GBA Logo horizontal Facebook LinkedIn Email Pinterest Twitter Instagram YouTube Icon Navigation Search Icon Main Search Icon Video Play Icon Audio Play Icon Headphones Icon Plus Icon Minus Icon Check Icon Print Icon Picture icon Single Arrow Icon Double Arrow Icon Hamburger Icon TV Icon Close Icon Sorted Hamburger/Search Icon

Community and Q&A

Fujitsu quote too good to be true?

Trevor Lambert | Posted in General Questions on

I got a quote for a Fujitsu 9RLS3 for C$3150 (approx US$2400). While I’d love to get this deal, I’m thinking he made a mistake. The one other quote I got was 57% higher. This latest quote comes from a company that normally deals with Lennox, but said they could get and would quote any brand I wanted. So I’m thinking maybe he only got the materials cost of the outdoor unit, since he’s unfamiliar with the product. The quote has contradictory info, because it says it’s for a Fujitsu AOU9RLS3, which is the part number for the outdoor unit, but in the text it says the quote includes both indoor and outdoor (and heated pan, which doesn’t make sense with this model).

On the one hand, if I question him on it, it’s just inviting him to raise the price. On the other hand, if it turns out he did miss pricing the indoor part then it’s not like they’re just going to eat the difference, so it will be a debate over the final price once the mistake is discovered.

So I guess my question is, is there ANY possible way this is a real price? Is there any where for them to make a profit at US$2400 for this job? Prices (both parts and labour) are usually higher here than in the US, not the other way around.

GBA Prime

Join the leading community of building science experts

Become a GBA Prime member and get instant access to the latest developments in green building, research, and reports from the field.

Replies

  1. User avatar
    Dana Dorsett | | #1

    Internet pricing on a full ASU/AOU9RLS3 is about USD$1300 -$1600, and that's not including the mounting bracket/condenser pad or refrigerant lines. To make money at USD$2400 would only happen if they were installing a unit that had been uncrated or partially installed and couldn't be returned, or if the contractor were installing enough of them to qualify for hefty volume discounts.

    Quotes in my area for the 9RLS3 have been in the USD$3000 range in competitive bidding, but I can't recall seeing any under USD$2800 even during hungrier times.

    The heated pan version would be the AOU9RLS3H, but it's not a big upcharge over the -9RLS3 (no-H).

  2. Trevor Lambert | | #2

    Just an update, the supplier got back to me and confirmed Fujitsu quoted him only the outdoor unit. The new quote is $4150 (for the 9RLS3H). The full range of pricing I got for this model was from $4150 to $4977. Surprisingly, the highest price came from the place that advertised Fujitsu and had a pricing sheet prepared, so presumably does some amount of volume. The lowest price came from a place that by default installs Lennox, but said they'd quote on any brand I specified.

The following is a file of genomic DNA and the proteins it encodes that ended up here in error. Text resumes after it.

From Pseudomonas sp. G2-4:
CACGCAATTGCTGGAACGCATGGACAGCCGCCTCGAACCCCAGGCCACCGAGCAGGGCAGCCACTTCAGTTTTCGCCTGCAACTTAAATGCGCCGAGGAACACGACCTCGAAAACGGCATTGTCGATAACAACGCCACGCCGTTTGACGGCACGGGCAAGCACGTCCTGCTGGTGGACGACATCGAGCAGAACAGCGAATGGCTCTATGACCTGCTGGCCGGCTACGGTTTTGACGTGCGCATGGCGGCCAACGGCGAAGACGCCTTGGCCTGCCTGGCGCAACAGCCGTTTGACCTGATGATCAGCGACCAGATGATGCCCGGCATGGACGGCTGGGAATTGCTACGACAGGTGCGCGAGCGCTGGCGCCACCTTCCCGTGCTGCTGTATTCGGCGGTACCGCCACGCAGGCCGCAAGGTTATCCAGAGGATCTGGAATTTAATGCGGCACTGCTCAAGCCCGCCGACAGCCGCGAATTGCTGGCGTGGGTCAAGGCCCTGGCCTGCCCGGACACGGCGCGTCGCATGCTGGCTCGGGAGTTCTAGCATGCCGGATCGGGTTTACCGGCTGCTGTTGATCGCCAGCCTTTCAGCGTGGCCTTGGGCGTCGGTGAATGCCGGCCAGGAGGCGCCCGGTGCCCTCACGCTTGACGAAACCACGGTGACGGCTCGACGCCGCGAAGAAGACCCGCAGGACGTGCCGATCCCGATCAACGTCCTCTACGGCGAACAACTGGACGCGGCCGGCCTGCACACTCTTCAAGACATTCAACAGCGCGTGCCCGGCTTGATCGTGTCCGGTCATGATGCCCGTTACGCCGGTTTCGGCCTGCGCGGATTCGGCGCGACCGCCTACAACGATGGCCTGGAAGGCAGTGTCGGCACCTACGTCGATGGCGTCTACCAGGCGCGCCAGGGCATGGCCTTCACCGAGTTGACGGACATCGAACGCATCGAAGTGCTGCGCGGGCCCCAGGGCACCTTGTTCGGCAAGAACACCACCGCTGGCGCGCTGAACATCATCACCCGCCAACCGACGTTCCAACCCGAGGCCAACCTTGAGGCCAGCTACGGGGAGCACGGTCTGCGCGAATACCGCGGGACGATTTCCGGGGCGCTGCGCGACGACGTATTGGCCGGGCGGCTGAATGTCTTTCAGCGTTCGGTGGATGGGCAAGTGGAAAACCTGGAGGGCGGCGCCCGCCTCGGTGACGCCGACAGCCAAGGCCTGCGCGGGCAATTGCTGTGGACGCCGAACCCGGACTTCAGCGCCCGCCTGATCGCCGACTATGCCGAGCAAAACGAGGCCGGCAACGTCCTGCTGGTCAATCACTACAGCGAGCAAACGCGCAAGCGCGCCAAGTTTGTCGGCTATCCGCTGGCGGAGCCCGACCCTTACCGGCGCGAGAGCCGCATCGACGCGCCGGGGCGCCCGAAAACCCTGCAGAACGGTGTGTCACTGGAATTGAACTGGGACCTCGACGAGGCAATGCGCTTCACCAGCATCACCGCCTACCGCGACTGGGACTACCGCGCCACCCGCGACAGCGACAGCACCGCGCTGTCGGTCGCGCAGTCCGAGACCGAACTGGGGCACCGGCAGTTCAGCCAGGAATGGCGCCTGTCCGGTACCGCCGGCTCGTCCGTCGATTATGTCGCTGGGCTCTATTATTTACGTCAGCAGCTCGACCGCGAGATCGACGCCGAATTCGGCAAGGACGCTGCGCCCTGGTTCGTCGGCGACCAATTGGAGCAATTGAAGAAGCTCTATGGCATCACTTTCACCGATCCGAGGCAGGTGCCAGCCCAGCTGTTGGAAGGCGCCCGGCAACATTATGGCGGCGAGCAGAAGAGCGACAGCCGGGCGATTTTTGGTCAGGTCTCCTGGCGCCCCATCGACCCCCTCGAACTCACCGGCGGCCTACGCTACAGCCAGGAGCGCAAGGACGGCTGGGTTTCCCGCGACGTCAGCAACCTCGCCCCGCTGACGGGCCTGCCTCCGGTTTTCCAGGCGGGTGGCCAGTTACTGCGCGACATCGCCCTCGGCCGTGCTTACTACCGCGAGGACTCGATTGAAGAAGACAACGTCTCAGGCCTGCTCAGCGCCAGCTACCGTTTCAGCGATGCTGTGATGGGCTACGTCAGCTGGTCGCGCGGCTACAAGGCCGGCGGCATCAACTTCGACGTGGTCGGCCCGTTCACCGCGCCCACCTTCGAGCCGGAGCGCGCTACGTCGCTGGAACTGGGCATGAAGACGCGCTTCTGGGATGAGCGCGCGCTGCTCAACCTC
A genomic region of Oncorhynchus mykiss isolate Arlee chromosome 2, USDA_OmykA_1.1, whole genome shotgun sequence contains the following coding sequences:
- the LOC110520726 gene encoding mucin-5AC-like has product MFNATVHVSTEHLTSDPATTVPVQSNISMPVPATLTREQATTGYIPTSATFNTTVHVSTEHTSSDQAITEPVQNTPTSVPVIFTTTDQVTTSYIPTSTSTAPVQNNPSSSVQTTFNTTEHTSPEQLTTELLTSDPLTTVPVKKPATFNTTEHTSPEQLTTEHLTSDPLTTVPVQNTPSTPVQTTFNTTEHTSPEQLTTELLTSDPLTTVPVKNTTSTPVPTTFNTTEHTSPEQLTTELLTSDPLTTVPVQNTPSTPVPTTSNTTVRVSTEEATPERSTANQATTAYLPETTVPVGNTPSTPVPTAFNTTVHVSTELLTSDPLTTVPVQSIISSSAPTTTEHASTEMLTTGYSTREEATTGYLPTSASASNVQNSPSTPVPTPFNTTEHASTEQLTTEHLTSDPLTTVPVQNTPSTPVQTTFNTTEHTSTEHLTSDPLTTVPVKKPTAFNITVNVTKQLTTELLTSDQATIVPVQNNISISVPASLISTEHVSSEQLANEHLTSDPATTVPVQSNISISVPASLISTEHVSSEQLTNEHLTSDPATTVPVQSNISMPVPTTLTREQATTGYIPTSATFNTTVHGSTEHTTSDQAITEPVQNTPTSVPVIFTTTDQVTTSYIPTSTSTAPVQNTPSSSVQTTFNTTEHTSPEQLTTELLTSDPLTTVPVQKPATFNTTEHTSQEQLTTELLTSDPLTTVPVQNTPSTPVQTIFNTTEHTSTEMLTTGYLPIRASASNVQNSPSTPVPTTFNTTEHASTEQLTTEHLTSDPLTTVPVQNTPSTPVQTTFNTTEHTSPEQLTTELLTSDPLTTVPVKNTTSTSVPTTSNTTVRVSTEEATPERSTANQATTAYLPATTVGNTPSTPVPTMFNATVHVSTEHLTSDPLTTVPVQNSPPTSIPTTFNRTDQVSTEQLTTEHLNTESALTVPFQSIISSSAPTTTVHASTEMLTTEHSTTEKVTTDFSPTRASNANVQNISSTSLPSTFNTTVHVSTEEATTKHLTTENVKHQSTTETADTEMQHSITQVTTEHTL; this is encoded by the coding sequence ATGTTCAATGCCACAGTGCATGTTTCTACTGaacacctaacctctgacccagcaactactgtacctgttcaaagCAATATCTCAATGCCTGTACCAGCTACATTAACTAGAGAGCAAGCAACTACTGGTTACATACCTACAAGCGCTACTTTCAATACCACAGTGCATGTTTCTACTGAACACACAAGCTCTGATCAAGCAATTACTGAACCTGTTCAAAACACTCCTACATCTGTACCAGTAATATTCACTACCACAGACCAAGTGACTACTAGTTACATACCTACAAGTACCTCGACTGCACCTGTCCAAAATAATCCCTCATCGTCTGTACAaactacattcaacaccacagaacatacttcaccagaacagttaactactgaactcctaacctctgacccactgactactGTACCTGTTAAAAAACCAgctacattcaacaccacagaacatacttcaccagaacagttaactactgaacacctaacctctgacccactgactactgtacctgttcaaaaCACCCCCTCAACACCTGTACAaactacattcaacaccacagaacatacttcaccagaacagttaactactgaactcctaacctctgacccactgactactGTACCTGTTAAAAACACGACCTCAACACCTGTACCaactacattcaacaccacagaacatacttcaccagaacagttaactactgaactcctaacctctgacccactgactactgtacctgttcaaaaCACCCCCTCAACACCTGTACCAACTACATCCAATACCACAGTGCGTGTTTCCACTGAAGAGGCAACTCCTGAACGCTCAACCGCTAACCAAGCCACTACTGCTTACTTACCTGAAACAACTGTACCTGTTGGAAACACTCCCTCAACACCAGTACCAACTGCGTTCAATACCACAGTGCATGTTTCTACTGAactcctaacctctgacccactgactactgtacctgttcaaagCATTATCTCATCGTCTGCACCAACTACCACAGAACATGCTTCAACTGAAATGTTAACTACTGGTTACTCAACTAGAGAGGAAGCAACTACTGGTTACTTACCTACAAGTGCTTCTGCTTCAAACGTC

1. User avatar
      Dana Dorsett | | #4

      I assume them's Loonies, not Greenbacks?

      At this AM's exchange rates CDN$4150= USD$3071, which would be within expectations.

      CDN$4977= USD$3683, which would be on the distinctly high side.

      There is no real issue with a primarily-Lennox installer doing the project. Installing & commissioning a Fujitsu mini-split isn't any difference from installing a Lennox mini-split, and usually simpler than installing a full-sized ducted split system.

      1. Trevor Lambert | | #5

        Yeah, I'm not too concerned about that, I just mentioned it because it would presumably affect the price they'd get the devices for. I'm far more concerned with how they're going to deal with the wall penetrations and sealing them up. I'm sure they've never a wall with either a service channel on the interior and a rain screen on the exterior. So I'm anticipating a bit of a confrontation when the installer goes to just caulk the drywall and the siding and I try to explain how that isn't good enough.

        1. User avatar
          Dana Dorsett | | #6

          Many installers use low-expansion latex foam to seal the conduit to the sheathing (interior and exterior) as well as inside the line set conduit to block air flow there too. A bit of foam expansion into the rainscreen isn't going to hurt anything, but there may be more details to attend to on the service cavity end.

  3. FluxCapacitor | | #3

    Your suspicions were correct!

    I would not be comfortable with an installer that knows so little about this specific equipment.

    I recently watched the install of a multi split in my home and I'm not so sure it would have gone so well if they had not had extensive factory training.

Log in or create an account to post an answer.

Community

Recent Questions and Replies

  • |
  • |
  • |
  • |